If I could just take the example of the cost of capital, which is vital for water companies given the £3Bn per year they are investing, there was an impression in some quarters that the cost of capital set by Ofwat was very different to that set by other regulators in different contexts. In fact, given we are regulating different sectors and there are some differences, the cost of capital we are working with is very similar to that used by Ofgem or by the Competition Commission when they have pronounced on cost-of-capital issues. It is that sort of thing which you can help sort out by dialogue.

WWT: So do you think things are moving together with more of a sense of common purpose?

PF: Yes. To give you another example, we are about to consult on publishing prospective regulatory capital values. Companies are free to publish now but only Welsh and Severn Trent have chosen to do so. We will be consulting on the way in which we might publish this information across the water companies, to help create greater certainty and understanding across the board.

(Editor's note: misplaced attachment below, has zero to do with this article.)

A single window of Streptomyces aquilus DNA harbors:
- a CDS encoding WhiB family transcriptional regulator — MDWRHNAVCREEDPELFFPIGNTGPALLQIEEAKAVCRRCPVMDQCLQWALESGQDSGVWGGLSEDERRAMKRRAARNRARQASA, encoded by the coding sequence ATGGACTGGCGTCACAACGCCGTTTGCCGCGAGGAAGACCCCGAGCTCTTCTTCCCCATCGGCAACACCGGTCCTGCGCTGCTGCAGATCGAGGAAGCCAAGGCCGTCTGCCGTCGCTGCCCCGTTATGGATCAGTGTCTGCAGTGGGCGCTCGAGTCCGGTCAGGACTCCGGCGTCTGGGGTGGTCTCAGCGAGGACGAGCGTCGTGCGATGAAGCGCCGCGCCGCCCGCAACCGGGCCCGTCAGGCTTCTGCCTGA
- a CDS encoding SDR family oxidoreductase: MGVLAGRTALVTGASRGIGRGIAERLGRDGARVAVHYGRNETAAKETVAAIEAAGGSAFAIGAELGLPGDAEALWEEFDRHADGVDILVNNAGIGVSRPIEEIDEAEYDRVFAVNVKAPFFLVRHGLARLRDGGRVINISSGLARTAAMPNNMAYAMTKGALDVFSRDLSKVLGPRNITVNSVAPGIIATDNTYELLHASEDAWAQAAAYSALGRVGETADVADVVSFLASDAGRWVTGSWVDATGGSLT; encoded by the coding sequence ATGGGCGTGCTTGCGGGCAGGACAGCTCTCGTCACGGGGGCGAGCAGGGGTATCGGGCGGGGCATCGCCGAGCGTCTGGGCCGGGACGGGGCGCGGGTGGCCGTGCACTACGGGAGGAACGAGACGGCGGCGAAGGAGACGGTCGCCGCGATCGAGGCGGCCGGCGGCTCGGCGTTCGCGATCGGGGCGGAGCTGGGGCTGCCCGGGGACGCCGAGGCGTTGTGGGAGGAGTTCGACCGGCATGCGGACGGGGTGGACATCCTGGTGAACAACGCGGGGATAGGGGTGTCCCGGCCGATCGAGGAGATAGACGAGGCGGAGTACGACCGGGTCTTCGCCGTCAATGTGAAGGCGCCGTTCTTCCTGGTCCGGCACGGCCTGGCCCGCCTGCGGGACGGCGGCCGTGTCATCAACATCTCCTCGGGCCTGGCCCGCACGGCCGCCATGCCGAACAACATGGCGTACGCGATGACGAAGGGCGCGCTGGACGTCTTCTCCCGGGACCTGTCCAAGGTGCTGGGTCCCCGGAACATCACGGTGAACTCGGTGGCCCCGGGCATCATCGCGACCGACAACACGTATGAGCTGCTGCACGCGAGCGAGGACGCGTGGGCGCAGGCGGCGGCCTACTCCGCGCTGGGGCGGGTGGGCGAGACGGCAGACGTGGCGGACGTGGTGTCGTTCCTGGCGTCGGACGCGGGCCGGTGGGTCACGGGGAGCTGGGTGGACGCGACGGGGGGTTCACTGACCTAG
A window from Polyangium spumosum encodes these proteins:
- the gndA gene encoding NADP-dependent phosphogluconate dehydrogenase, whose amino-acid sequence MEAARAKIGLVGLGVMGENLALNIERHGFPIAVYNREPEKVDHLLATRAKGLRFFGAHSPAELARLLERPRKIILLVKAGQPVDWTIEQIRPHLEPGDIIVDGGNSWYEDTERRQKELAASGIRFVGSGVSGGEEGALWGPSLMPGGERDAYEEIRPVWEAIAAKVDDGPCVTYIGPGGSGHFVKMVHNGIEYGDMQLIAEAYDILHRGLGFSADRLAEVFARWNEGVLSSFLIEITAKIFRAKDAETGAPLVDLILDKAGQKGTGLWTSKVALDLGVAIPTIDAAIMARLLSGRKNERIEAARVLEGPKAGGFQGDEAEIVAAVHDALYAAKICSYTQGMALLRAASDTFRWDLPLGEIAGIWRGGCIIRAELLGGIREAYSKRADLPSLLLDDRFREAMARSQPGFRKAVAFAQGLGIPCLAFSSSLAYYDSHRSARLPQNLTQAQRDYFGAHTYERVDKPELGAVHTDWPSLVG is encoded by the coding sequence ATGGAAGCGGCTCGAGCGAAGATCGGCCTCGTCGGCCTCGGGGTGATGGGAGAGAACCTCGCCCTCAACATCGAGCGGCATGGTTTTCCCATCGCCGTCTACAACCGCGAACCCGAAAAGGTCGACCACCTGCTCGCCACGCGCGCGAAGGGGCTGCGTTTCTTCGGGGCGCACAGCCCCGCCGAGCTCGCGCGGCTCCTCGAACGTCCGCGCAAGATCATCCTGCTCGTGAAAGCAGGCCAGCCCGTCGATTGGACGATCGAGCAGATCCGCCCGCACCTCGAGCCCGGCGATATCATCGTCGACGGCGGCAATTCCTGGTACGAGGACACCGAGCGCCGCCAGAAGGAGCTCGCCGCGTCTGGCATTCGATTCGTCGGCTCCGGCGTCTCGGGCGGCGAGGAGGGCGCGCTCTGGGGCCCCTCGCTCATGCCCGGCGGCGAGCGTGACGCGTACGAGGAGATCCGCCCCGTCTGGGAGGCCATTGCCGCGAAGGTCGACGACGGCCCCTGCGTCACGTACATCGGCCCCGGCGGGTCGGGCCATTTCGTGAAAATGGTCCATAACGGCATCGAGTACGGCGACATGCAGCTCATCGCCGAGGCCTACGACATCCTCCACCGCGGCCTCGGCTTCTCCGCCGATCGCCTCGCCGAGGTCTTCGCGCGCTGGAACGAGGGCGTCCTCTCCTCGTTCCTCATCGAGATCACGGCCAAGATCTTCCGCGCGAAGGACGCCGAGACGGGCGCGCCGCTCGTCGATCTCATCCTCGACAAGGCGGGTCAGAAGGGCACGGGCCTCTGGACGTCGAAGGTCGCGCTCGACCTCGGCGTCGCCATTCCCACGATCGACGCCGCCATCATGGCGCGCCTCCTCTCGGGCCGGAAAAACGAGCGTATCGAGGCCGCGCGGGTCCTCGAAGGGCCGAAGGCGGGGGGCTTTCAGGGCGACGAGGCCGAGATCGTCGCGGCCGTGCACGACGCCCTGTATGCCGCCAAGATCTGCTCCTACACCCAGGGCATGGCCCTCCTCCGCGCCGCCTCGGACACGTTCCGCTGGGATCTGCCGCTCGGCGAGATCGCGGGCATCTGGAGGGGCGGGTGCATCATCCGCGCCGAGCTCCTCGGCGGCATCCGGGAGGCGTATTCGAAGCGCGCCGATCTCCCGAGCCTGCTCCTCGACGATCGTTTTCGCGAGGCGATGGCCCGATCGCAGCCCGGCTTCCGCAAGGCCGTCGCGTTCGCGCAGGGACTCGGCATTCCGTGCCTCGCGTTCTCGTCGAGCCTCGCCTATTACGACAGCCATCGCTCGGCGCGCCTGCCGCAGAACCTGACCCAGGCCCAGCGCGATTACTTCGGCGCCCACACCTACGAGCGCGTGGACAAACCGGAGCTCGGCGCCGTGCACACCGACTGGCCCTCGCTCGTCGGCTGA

WWT: Do you think the information you are putting out now goes far enough. Is Water UK, for example, still seeking greater openess?

PF: This is one of the tensions. Yes they would like more and there are various areas where we have promised to give more. For example we are developing the financial model in readiness for the next periodic review in such a way that will enable us to share it with the industry. Things will start on a much more common understanding and I hope that will make the review a little bit easier than it would otherwise have been.

There is also the issue of how much information we collect from the companies. I do not want us to collect more than we strictly need for the purpose of regulation. But there is always a feeling from the companies that it is too much, we do not need all of it and we do not really study what we get. I think that we do, but we also need to focus on whether we are collecting something because it would be nice to have the information or because we really need it to regulate properly.

WWT: The development of competition has been glacial. Do you think customers' interests would be better served by greater levels of competition?